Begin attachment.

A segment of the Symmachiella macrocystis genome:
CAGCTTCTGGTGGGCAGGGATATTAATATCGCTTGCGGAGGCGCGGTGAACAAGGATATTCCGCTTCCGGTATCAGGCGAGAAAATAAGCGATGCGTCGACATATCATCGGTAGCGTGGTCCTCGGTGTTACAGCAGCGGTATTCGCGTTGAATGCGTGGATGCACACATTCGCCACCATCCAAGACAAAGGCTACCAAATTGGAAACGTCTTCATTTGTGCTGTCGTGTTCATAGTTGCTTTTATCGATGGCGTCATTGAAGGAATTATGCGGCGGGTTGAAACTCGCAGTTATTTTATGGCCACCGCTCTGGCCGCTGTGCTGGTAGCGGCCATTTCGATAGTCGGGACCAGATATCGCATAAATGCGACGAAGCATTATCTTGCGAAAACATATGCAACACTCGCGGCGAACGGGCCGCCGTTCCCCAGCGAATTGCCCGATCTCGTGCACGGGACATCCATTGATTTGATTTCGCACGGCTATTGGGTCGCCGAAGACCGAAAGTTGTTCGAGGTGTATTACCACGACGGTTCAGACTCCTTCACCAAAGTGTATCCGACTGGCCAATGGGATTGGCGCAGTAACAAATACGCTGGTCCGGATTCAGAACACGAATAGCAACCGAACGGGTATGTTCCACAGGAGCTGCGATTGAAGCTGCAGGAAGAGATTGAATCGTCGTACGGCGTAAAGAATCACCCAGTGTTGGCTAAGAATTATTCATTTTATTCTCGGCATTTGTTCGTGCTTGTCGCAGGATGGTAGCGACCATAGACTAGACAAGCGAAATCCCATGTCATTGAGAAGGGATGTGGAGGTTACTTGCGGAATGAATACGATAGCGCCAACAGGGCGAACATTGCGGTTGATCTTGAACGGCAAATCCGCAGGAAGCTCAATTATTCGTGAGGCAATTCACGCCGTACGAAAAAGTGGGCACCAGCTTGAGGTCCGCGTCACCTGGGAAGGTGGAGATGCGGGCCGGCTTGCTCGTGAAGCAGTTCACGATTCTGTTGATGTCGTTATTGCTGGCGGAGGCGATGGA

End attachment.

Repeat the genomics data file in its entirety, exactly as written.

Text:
A segment of the Symmachiella macrocystis genome:
CAGCTTCTGGTGGGCAGGGATATTAATATCGCTTGCGGAGGCGCGGTGAACAAGGATATTCCGCTTCCGGTATCAGGCGAGAAAATAAGCGATGCGTCGACATATCATCGGTAGCGTGGTCCTCGGTGTTACAGCAGCGGTATTCGCGTTGAATGCGTGGATGCACACATTCGCCACCATCCAAGACAAAGGCTACCAAATTGGAAACGTCTTCATTTGTGCTGTCGTGTTCATAGTTGCTTTTATCGATGGCGTCATTGAAGGAATTATGCGGCGGGTTGAAACTCGCAGTTATTTTATGGCCACCGCTCTGGCCGCTGTGCTGGTAGCGGCCATTTCGATAGTCGGGACCAGATATCGCATAAATGCGACGAAGCATTATCTTGCGAAAACATATGCAACACTCGCGGCGAACGGGCCGCCGTTCCCCAGCGAATTGCCCGATCTCGTGCACGGGACATCCATTGATTTGATTTCGCACGGCTATTGGGTCGCCGAAGACCGAAAGTTGTTCGAGGTGTATTACCACGACGGTTCAGACTCCTTCACCAAAGTGTATCCGACTGGCCAATGGGATTGGCGCAGTAACAAATACGCTGGTCCGGATTCAGAACACGAATAGCAACCGAACGGGTATGTTCCACAGGAGCTGCGATTGAAGCTGCAGGAAGAGATTGAATCGTCGTACGGCGTAAAGAATCACCCAGTGTTGGCTAAGAATTATTCATTTTATTCTCGGCATTTGTTCGTGCTTGTCGCAGGATGGTAGCGACCATAGACTAGACAAGCGAAATCCCATGTCATTGAGAAGGGATGTGGAGGTTACTTGCGGAATGAATACGATAGCGCCAACAGGGCGAACATTGCGGTTGATCTTGAACGGCAAATCCGCAGGAAGCTCAATTATTCGTGAGGCAATTCACGCCGTACGAAAAAGTGGGCACCAGCTTGAGGTCCGCGTCACCTGGGAAGGTGGAGATGCGGGCCGGCTTGCTCGTGAAGCAGTTCACGATTCTGTTGATGTCGTTATTGCTGGCGGAGGCGATGGA